Grain exports will be affected
The negative impact of the blockade isn’t limited to the ports. Its effects are strongly felt throughout the entire Ukrainian economy. The Kiev-based National Scientific and Research Institute of Economic Modelling and Information Technologies conducted a simulation of the impact of Russia’s blockade of the flow of goods arriving from and to Ukrainian ports through the Kerch Strait. In the negative scenario assuming a complete blockade and lack of any actions aimed at mitigating its negative effects on the part of the authorities in Kiev, Ukraine’s GDP would decrease by 12.7 per cent and the revenues of the state budget would decrease by 16.5 per cent. Industrial production would fall by 14.3 per cent, while the value of services would decline by 12.7 per cent. The Russian blockade would impact the metallurgical industry the most — production in this sector would fall by 21.9 per cent. Meanwhile, the production of building materials would drop by 8.7 per cent. The decline in the energy industry is projected to amount to 8 per cent, and the fall in turnover in the sector of transport is supposed to amount to 6 per cent.
However, Ukrainian scientists emphasize that such a scenario for the future development of the situation is unlikely to materialize. A more realistic scenario is one in which a portion or even all of the cargo traffic would be reoriented to the ports on the Black Sea, and the country would avoid catastrophe, even though the negative effects of the blockade would still be felt. In such a scenario, Ukraine’s GDP would fall by 1.77 per cent, industrial production would drop by 3.1 per cent, and the value of services would decline by 0.17 per cent. On the other hand, the turnover in the transport sector would increase by about 0.75 per cent. However, the implementation of this scenario would take some time and would require financial and organizational outlays necessary for the modernization of the infrastructure.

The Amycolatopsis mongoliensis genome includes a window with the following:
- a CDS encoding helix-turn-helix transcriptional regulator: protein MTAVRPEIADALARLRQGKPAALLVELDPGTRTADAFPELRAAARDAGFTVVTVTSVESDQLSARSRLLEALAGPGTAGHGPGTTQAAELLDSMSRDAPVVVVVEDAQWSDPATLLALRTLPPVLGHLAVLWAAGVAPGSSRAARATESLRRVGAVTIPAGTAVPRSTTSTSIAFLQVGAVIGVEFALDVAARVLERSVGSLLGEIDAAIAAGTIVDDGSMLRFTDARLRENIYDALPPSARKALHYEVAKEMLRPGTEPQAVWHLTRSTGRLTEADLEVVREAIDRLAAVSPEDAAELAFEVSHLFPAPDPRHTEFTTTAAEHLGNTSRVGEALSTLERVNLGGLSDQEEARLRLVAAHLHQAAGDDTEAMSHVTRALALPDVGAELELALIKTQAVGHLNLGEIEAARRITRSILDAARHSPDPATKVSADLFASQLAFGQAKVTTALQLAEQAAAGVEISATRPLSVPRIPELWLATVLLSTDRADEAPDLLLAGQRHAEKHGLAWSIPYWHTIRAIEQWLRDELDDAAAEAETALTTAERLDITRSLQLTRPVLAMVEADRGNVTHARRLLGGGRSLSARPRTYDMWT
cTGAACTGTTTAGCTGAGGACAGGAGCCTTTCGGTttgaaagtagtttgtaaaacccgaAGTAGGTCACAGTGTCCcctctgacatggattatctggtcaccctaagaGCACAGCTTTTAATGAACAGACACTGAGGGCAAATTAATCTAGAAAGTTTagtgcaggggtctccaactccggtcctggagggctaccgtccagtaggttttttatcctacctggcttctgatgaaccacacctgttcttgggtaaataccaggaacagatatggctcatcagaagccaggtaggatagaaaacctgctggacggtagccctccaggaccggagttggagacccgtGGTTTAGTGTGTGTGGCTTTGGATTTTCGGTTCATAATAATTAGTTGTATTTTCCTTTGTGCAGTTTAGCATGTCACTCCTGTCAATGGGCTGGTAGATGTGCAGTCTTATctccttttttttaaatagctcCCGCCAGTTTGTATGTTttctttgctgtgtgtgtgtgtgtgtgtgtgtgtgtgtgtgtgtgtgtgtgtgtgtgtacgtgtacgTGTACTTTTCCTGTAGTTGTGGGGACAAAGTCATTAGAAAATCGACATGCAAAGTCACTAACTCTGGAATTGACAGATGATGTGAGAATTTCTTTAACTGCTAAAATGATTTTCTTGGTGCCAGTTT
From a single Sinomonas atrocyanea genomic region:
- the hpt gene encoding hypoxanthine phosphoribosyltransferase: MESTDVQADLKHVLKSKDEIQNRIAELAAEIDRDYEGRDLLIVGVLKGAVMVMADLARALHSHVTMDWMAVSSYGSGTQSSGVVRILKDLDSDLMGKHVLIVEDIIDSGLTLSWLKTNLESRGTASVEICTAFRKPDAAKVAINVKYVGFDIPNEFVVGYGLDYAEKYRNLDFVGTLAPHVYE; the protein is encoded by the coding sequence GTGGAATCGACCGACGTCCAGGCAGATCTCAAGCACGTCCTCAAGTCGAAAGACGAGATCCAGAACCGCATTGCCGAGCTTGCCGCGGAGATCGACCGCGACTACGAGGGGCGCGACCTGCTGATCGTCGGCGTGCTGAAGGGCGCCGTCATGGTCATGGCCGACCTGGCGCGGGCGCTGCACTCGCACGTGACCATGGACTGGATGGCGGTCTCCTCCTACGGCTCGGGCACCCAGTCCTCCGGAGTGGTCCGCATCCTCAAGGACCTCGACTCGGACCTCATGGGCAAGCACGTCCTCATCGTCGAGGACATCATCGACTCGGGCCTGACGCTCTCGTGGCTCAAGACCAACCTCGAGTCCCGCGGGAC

The situation in the Sea of Azov could lead to the exclusion of two Ukrainian ports — Mariupol and Berdyansk — which recorded total transshipment volumes of about 9 million tons of cargo in 2017. This would affect the exports of steel from the metallurgical plants in Mariupol and the export of grains, which provided the foundation for the activity of the port in Berdyansk. The exports of building materials from the areas of Donbass controlled by the government would also be affected — assesses Serhiy Vovk from the Center For Transport Strategies. The blockade of the Sea of Azov necessitates the reconstruction of the logistics chains, which is possible but will require time and financial expenditures. This would generate additional costs for the exporters and, consequently, reduce their ability to compete on the global markets. “A reduction in the exports of two commodity groups that are crucial from the point of view of the Ukraine’s trade balance would acutely impact Kiev’s foreign currency inflows and would hurt the financial system,” says Vovk.
According to estimates, reorientation of export flows to the ports of Nikolaev and Odessa would increase exporters’ costs by USD8-10 per 1 ton of cargo.
The Ukrainian Institute for the Future estimated that the total losses caused by the Russian blockade of the Ukrainian ports on the Sea of Azov could reach USD200m per year.
High hopes for cabotage shipping
The Ukrainian central bank, NBU presented its assessment of the costs of the Russian blockade. “New losses caused by the Russian blockade will not be as large as in the summer months,” said Dmitry Solohub, the Deputy Chairman of NBU. This is due to the fact that the Sea of Azov cannot be navigated for a significant part of the winter season, anyway. Additionally, the Ukrainian railways have already announced that they would provide assistance in the reorientation of the logistics routes towards the Black Sea ports. Russian actions will affect 30 per cent of the Ukrainian metallurgical exports, with a total value of about USD230m per month. According to NBU, the associated losses will reach tens of millions of USD per month.
Experts have not ruled out the possibility that the Russian blockade of ship traffic in the Kerch Strait could lead to the development of cabotage shipping along the Ukrainian coast of the Azov Sea. This would allow for the transportation of steel from Mariupol, which has poor rail links with the rest of the country, to the port of Berdyansk, which is much better connected with other regions, and to the port in Genichesk, located near the demarcation line with the annexed Crimea, which isn’t really utilized at present.